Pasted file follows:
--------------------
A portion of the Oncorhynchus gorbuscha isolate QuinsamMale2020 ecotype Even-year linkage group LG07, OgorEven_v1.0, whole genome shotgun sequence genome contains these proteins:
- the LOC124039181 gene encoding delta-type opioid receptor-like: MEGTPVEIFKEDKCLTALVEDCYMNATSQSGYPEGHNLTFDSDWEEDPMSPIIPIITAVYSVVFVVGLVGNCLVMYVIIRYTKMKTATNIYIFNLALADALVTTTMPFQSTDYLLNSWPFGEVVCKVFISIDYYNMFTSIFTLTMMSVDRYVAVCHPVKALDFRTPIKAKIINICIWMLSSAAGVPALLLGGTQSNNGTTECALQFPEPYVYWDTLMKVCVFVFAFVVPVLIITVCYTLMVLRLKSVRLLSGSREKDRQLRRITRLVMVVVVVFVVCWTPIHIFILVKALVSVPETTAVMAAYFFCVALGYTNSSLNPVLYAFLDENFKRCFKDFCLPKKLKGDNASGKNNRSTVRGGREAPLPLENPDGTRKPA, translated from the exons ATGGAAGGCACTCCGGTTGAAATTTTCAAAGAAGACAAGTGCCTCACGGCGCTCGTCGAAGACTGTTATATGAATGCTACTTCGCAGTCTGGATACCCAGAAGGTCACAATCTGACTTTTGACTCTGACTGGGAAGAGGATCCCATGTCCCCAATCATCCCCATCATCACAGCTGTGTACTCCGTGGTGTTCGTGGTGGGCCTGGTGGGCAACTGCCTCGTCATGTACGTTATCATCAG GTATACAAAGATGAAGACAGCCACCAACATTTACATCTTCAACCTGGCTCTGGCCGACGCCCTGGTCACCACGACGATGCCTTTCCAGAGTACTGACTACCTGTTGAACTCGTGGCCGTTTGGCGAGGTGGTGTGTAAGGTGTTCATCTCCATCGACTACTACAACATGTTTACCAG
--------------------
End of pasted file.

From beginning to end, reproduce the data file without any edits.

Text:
A portion of the Oncorhynchus gorbuscha isolate QuinsamMale2020 ecotype Even-year linkage group LG07, OgorEven_v1.0, whole genome shotgun sequence genome contains these proteins:
- the LOC124039181 gene encoding delta-type opioid receptor-like: MEGTPVEIFKEDKCLTALVEDCYMNATSQSGYPEGHNLTFDSDWEEDPMSPIIPIITAVYSVVFVVGLVGNCLVMYVIIRYTKMKTATNIYIFNLALADALVTTTMPFQSTDYLLNSWPFGEVVCKVFISIDYYNMFTSIFTLTMMSVDRYVAVCHPVKALDFRTPIKAKIINICIWMLSSAAGVPALLLGGTQSNNGTTECALQFPEPYVYWDTLMKVCVFVFAFVVPVLIITVCYTLMVLRLKSVRLLSGSREKDRQLRRITRLVMVVVVVFVVCWTPIHIFILVKALVSVPETTAVMAAYFFCVALGYTNSSLNPVLYAFLDENFKRCFKDFCLPKKLKGDNASGKNNRSTVRGGREAPLPLENPDGTRKPA, translated from the exons ATGGAAGGCACTCCGGTTGAAATTTTCAAAGAAGACAAGTGCCTCACGGCGCTCGTCGAAGACTGTTATATGAATGCTACTTCGCAGTCTGGATACCCAGAAGGTCACAATCTGACTTTTGACTCTGACTGGGAAGAGGATCCCATGTCCCCAATCATCCCCATCATCACAGCTGTGTACTCCGTGGTGTTCGTGGTGGGCCTGGTGGGCAACTGCCTCGTCATGTACGTTATCATCAG GTATACAAAGATGAAGACAGCCACCAACATTTACATCTTCAACCTGGCTCTGGCCGACGCCCTGGTCACCACGACGATGCCTTTCCAGAGTACTGACTACCTGTTGAACTCGTGGCCGTTTGGCGAGGTGGTGTGTAAGGTGTTCATCTCCATCGACTACTACAACATGTTTACCAG